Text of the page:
At the height of this Harold Dowrick, President of the Students’ Association, moved, and the rest of the Executive thoughtlessly voted for, a motion to send a telegram to Gottwald congratulating him on the triumph of democracy in Czechoslovakia.

The media were frenzied, a special meeting was called and the entire Executive were rolled and replaced with a more politically conservative one. There are plenty of other examples from VUWSA’s history where what could be deemed as left wing positions have been taken by VUWSA. These include the Vietnam War, the 1981 Springbok Tour, civil unions, and the US-led invasion of Iraq. However in these cases, unlike in 1948, the left and members of the Executive went out and won student support for the position VUWSA eventually took.

Sixty years later it would seem the WP have yet to learn these lessons from the past. When I joined the WP (then Anti-Capitalist Alliance) I understood it to be a party that believed in building mass movements and arguing for its politics on the street to workers, students and whoever else could be won to progressive politics. Members of the Party would decry what they termed ‘the politics of impatience’. Yet it seems in 2009 the WP have succumbed to this themselves.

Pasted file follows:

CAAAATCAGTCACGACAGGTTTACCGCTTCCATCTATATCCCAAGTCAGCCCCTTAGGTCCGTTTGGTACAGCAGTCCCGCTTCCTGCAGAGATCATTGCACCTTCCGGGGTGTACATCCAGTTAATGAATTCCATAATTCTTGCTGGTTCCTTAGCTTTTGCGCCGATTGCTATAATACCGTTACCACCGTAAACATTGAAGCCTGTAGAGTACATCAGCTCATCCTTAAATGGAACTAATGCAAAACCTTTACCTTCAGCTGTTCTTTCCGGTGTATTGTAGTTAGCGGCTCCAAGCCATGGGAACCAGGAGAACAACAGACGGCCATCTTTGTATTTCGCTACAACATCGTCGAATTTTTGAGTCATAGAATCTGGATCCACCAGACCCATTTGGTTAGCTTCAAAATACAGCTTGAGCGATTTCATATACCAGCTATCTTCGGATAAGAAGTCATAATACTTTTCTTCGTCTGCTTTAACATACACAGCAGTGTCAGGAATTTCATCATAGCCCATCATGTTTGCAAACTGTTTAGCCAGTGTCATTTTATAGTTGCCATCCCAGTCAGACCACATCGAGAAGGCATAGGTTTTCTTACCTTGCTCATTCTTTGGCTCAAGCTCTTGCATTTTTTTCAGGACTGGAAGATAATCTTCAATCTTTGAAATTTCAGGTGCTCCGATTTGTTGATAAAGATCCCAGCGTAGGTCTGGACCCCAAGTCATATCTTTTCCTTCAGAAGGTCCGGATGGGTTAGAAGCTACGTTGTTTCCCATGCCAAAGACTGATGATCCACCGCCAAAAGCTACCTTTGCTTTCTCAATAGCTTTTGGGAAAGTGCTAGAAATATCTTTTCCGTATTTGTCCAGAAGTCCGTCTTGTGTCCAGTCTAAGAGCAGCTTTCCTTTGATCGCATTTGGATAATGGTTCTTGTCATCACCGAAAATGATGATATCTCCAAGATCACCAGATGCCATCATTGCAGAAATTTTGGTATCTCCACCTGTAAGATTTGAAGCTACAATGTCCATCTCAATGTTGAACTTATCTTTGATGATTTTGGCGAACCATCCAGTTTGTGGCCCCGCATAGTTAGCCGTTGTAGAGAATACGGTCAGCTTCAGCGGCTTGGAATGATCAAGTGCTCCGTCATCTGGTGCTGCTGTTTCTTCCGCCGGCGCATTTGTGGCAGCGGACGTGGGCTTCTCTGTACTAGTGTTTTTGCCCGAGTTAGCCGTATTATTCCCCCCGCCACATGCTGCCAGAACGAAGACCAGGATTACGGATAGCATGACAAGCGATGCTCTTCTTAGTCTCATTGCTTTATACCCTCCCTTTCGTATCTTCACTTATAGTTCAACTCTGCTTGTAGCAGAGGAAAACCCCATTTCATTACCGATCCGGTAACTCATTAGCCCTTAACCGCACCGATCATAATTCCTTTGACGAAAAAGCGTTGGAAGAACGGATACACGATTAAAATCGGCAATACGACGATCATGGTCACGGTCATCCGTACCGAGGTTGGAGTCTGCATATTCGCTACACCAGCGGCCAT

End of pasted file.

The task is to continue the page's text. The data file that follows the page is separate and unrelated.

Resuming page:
Wearing an “I (Heart) My Penis” t-shirt to graduation and burning a flag in the student bar may be fun for the participants, and is a sure way to get attention and possibly your photo in the newspaper.

What is obvious to most though is that such stunts have a tendency to exasperate negativity surrounding students and student politics, rather than helping to bring about any progressive change. Worse still, such self indulgent stunts actually alienate people who may have otherwise been open to the ideas you are trying to promote. Sadly the WP seem to have abandoned the idea of winning wider support for their politics, instead preferring embarrassing spectacles and left posturing. The ideal situation for WP members involved in these activities is to achieve some sort of martyrdom by being arrested or censured by the authorities.

This year I have made significant inroads in sorting out the administrative mess my immediate predecessors left me, and have made steady improvements in VUWSA’s service delivery and accountability to students. It is my intention to continue this work for the remainder of 2009, in order for VUWSA to best serve students.

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Comments (4)

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  1. cvalda says:

    So. How about that collective agreement with VUWSA staff?

  2. Owlzy says:

    I’d kill a thousand me’s for a collective agreement. That’s for sure.

  3. Cowlzy says:

    So how about that Unite. I’d be asking questions over their competency before asking where the collective is.

  4. cvalda says:

    Supersizemypay and the Drop Youth Rates campaign demonstrate some thorough competency. Plus, the mere fact that they’ve unionised casual fast-food sites, which people argued you can’t do.